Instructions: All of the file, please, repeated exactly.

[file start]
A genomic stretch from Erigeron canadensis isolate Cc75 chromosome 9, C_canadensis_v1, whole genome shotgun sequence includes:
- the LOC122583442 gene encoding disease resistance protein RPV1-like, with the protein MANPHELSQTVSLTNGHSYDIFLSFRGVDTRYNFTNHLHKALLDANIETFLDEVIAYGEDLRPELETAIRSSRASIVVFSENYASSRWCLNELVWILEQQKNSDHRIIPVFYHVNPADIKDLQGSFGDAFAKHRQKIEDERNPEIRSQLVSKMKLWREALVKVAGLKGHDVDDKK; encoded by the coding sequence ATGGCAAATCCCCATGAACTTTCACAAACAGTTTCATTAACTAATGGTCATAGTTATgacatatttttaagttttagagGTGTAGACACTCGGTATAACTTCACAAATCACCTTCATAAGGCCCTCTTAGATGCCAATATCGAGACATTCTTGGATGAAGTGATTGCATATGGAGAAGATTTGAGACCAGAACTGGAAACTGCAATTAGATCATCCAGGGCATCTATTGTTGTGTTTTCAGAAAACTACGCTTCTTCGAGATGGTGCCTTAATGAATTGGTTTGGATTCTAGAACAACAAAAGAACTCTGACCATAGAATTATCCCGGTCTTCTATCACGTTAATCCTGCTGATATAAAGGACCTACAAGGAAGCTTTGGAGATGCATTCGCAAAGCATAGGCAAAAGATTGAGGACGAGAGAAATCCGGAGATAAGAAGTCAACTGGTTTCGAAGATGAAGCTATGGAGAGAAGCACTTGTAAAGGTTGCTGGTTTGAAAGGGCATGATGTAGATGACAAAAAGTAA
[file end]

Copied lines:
A genomic stretch from Erigeron canadensis isolate Cc75 chromosome 9, C_canadensis_v1, whole genome shotgun sequence includes:
- the LOC122583442 gene encoding disease resistance protein RPV1-like, with the protein MANPHELSQTVSLTNGHSYDIFLSFRGVDTRYNFTNHLHKALLDANIETFLDEVIAYGEDLRPELETAIRSSRASIVVFSENYASSRWCLNELVWILEQQKNSDHRIIPVFYHVNPADIKDLQGSFGDAFAKHRQKIEDERNPEIRSQLVSKMKLWREALVKVAGLKGHDVDDKK; encoded by the coding sequence ATGGCAAATCCCCATGAACTTTCACAAACAGTTTCATTAACTAATGGTCATAGTTATgacatatttttaagttttagagGTGTAGACACTCGGTATAACTTCACAAATCACCTTCATAAGGCCCTCTTAGATGCCAATATCGAGACATTCTTGGATGAAGTGATTGCATATGGAGAAGATTTGAGACCAGAACTGGAAACTGCAATTAGATCATCCAGGGCATCTATTGTTGTGTTTTCAGAAAACTACGCTTCTTCGAGATGGTGCCTTAATGAATTGGTTTGGATTCTAGAACAACAAAAGAACTCTGACCATAGAATTATCCCGGTCTTCTATCACGTTAATCCTGCTGATATAAAGGACCTACAAGGAAGCTTTGGAGATGCATTCGCAAAGCATAGGCAAAAGATTGAGGACGAGAGAAATCCGGAGATAAGAAGTCAACTGGTTTCGAAGATGAAGCTATGGAGAGAAGCACTTGTAAAGGTTGCTGGTTTGAAAGGGCATGATGTAGATGACAAAAAGTAA